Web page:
The first of these new patented assays, Smoke Signature,™ exactly measures the level of methylation to determine the number of cigarettes consumed by the patient. The dynamic range of the test is extremely high and can quantify the amount of smoking in both nascent and heavy users. The results of the test are relatively stable. It doesn’t really matter if use hasn’t occurred in the past several days. The signature will be there cannot not masked by any drug. With heavy use, a portion of the signature can last for years. Finally, because of the test relies on DNA, adulteration or contamination of any sample can be easily detected.
Figure 1. Our assay focuses on the bisulfite converted DNA from the promoters of key genes. Bisulfite conversion, a process invented in the 1990’s, changes non-methylated cytosine bases to uracils. Because DNA polymerases treat uracil like thymine, we can use probes that contain adenosine (A) or cytosine (C) to determine the percent methylation at a given methylation site.
The test is specific for smoking. Non-combustible forms of tobacco consumption (such as chew) or “vaping” nicotine do not affect this signature. As such, through the use of this assay, clinicians can differentiate between smoking and the use of e-cigarettes.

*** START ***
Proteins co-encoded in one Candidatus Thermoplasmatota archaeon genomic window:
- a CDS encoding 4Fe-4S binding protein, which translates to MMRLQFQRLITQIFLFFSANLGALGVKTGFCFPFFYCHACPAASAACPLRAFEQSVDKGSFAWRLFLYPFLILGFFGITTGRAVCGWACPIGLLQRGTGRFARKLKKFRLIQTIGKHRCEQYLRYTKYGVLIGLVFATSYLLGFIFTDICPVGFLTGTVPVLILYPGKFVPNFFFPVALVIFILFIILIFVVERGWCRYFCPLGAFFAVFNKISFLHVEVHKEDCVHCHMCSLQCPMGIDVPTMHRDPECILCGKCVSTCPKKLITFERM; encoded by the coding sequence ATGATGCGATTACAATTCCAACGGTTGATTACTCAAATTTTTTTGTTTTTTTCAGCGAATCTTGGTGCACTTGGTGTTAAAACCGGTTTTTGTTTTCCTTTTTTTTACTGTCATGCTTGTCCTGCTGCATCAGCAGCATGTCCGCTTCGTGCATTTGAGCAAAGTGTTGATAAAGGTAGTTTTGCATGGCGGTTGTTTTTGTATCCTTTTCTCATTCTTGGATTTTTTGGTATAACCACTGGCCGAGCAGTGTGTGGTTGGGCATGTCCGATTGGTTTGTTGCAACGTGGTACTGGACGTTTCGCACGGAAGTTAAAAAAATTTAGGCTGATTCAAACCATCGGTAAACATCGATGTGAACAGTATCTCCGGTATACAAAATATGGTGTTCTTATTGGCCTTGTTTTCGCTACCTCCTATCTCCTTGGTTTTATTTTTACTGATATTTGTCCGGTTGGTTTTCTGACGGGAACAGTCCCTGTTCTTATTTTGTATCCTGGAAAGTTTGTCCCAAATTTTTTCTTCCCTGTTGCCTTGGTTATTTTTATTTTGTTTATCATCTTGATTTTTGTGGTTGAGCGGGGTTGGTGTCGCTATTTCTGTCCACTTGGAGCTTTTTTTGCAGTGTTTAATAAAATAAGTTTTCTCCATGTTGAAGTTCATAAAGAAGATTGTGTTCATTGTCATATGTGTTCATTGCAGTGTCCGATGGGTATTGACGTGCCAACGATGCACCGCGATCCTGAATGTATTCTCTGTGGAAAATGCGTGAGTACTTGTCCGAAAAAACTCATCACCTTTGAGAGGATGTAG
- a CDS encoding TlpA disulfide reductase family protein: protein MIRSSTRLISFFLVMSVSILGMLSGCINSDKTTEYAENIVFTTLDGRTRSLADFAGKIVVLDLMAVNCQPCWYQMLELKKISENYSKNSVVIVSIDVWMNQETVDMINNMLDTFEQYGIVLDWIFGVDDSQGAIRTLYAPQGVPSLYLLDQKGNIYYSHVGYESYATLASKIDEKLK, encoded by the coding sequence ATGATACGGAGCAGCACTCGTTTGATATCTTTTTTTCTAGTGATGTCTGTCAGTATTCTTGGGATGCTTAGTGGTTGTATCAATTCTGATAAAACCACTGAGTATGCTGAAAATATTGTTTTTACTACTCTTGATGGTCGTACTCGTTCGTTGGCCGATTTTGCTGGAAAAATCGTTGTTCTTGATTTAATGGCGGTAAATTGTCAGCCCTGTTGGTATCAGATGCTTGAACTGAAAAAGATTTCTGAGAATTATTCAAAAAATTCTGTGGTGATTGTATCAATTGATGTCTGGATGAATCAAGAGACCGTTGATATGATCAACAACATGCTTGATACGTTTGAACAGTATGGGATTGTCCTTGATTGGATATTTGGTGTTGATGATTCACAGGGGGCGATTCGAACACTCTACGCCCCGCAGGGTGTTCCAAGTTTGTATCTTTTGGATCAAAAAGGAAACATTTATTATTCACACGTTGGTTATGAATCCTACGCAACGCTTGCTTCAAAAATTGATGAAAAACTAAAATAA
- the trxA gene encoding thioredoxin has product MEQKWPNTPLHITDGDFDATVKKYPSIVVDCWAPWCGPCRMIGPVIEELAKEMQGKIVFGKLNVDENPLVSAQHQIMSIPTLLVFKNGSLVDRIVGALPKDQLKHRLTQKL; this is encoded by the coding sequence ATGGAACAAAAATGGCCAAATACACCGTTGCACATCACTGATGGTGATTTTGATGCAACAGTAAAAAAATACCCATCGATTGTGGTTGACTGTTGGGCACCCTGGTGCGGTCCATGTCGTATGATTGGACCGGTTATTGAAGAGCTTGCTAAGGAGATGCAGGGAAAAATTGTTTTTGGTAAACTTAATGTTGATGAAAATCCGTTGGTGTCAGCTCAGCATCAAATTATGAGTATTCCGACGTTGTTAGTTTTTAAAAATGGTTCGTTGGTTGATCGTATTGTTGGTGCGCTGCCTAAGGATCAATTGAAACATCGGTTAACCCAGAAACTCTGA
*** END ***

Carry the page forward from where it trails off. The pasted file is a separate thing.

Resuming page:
A Breakthrough for Addiction. Similar to the way that the hemoglobin A1C test revolutionized the treatment of diabetes, this test can revolutionize the treatment of smoking and other addictions. Right now, smoking cessation treatment works only about 5% of time. This low success rate frustrates patients and wastes precious resources. A major barrier to improving this abysmal success rate is the “awkward silence” in the clinical conversation during which both the provider and patient skate around the challenges of facing this addiction. By quickly measuring the exact amount of cigarette consumption, clinicians can skip the “awkward silence” and focus on the reasons treatment may not be working such as side effects, social barriers, and high costs of medication that prevent the patient from “kicking the habit.” Because we can exactly measure the amount of success, this test may allow clinicians and insurance companies to reward patients for quitting smoking-which is a “win-win” for everyone.